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2 of 2 people found the following review helpful
5.0 out of 5 stars An Exceptional Account on How Cutting Edge Science Is Done, April 9 2014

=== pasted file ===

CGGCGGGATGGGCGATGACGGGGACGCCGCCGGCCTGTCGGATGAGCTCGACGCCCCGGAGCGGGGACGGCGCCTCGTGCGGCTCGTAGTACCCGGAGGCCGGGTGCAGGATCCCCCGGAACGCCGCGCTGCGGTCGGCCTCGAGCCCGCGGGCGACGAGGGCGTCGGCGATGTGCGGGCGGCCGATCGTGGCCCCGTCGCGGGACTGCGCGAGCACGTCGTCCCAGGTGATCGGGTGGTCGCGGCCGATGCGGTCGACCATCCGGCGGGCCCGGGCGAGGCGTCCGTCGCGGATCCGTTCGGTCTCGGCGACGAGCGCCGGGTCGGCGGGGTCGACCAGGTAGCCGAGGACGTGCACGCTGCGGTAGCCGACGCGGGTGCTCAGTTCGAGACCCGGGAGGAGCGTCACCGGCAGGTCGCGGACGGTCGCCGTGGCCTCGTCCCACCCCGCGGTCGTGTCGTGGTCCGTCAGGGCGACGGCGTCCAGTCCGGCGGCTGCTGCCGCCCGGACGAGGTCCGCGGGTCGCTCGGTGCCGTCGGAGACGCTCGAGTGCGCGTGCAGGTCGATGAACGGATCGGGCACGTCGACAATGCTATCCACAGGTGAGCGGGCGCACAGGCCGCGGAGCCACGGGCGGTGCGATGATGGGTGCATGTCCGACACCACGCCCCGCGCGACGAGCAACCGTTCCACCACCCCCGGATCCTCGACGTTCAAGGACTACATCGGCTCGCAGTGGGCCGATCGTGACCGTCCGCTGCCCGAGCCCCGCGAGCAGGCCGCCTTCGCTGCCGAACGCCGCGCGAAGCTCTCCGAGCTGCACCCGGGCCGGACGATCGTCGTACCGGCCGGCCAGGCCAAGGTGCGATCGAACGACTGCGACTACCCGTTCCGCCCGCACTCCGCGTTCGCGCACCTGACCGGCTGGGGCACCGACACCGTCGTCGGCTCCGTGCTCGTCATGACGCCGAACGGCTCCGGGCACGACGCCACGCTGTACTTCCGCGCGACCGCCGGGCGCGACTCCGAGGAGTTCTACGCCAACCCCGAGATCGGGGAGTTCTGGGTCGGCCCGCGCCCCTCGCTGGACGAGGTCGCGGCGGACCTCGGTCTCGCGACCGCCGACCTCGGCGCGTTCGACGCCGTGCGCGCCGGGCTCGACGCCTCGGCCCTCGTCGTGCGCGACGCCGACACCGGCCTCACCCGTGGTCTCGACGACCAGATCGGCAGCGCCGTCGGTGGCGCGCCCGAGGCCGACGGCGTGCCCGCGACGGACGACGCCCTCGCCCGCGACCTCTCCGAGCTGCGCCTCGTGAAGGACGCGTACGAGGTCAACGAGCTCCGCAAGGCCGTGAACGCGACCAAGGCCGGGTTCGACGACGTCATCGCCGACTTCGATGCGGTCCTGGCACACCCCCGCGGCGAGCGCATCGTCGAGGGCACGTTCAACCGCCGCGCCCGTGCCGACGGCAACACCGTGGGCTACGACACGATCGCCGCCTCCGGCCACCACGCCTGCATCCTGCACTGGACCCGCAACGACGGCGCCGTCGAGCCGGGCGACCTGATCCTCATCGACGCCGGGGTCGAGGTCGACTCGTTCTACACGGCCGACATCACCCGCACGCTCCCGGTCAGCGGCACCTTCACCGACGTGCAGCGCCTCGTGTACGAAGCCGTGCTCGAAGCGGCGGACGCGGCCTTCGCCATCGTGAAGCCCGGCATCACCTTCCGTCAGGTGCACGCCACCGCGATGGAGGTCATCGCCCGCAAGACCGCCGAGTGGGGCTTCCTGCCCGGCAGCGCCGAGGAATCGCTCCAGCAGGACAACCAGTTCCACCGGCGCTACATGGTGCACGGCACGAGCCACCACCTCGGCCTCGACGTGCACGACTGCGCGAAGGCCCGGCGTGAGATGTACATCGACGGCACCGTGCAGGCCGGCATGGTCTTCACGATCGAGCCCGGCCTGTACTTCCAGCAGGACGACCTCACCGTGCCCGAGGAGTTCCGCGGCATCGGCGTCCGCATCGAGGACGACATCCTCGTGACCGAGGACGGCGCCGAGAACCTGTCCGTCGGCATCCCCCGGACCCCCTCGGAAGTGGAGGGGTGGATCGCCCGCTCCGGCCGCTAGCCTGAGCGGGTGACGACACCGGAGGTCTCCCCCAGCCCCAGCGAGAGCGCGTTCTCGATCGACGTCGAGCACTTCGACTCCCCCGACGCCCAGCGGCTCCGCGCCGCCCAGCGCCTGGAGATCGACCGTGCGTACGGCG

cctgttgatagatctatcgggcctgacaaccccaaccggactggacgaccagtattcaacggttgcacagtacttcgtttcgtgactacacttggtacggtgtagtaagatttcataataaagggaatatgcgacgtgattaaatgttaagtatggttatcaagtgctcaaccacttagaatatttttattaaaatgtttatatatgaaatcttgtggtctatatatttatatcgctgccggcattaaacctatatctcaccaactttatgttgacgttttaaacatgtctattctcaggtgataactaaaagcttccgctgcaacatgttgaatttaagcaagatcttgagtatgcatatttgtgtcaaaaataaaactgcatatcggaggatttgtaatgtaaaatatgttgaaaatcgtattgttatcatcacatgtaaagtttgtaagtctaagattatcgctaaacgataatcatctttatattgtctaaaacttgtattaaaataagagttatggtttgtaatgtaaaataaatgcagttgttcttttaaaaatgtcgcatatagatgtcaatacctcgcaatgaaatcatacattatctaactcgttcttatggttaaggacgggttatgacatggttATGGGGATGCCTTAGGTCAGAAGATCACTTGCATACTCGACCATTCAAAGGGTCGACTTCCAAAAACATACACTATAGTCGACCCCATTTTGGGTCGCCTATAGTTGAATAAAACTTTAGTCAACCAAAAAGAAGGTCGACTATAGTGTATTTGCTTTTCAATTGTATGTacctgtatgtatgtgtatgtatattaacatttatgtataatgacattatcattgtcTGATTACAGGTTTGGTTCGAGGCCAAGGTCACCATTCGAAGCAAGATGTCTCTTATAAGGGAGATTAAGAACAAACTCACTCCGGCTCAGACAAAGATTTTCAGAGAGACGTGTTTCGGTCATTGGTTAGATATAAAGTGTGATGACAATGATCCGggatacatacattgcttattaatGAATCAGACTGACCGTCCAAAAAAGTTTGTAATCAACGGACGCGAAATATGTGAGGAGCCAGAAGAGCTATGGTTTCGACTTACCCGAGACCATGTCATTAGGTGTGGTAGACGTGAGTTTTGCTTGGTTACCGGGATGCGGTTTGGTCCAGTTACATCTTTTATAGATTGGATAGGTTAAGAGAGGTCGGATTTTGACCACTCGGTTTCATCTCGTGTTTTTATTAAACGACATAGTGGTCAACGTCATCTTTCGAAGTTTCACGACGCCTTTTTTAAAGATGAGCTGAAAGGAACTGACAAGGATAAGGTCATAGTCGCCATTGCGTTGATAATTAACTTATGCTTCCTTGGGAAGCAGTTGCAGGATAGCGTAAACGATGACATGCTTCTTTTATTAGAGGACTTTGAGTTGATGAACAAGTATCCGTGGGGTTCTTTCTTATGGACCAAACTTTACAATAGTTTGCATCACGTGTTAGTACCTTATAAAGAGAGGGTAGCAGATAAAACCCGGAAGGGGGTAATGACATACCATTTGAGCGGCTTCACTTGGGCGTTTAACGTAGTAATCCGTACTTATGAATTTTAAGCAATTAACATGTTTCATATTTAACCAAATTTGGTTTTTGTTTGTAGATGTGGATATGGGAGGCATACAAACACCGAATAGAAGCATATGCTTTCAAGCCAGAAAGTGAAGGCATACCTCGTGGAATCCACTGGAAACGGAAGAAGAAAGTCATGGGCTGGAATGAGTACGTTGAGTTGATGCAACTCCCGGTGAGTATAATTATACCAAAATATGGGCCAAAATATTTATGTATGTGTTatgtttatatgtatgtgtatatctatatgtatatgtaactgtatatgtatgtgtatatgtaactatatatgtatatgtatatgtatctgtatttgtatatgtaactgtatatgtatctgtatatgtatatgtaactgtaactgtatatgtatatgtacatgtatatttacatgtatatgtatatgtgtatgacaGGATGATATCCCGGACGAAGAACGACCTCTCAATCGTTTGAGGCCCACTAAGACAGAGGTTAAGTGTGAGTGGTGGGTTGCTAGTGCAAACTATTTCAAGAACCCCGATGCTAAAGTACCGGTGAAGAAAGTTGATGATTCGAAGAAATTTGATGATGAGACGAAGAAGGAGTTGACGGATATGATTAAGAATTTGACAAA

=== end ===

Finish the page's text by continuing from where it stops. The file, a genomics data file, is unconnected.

Back in May, 2008, I attended a two-day symposium devoted to current advances in molecular evolutionary biology and on research pertaining to the origin of life on Earth at Rockefeller University in New York City, organized in honor of the 150th anniversary of the reporting of the discovery of Natural Selection by Charles Darwin and Alfred Russel Wallace at the Linnean Society of London and the forthcoming Darwin Bicentennial celebrations in honor of his birth in 2009. Organized by Rockefeller University molecular biologist James Darnell, the symposium had received support from an organization I belong to, the National Center for Science Education, with its then executive director, physical anthropologist Eugenie C. Scott, chairing one of the sessions. As someone not trained in biochemistry and molecular biology, I found some of the talks difficult to comprehend, but one talk in particular stood out, delivered by molecular biologist Svante Paabo of the Leipzig, Germany-based Max Planck Institute for Evolutionary Anthropology, most notably because he claimed that his team had within its grasp, virtually the entire Neanderthal genome. Had it been someone other than Paabo, I might have scoffed at that risible claim immediately, but I had heard of his prior work, and his very presence at this symposium emphasized his important status as a notable researcher in molecular evolutionary biology.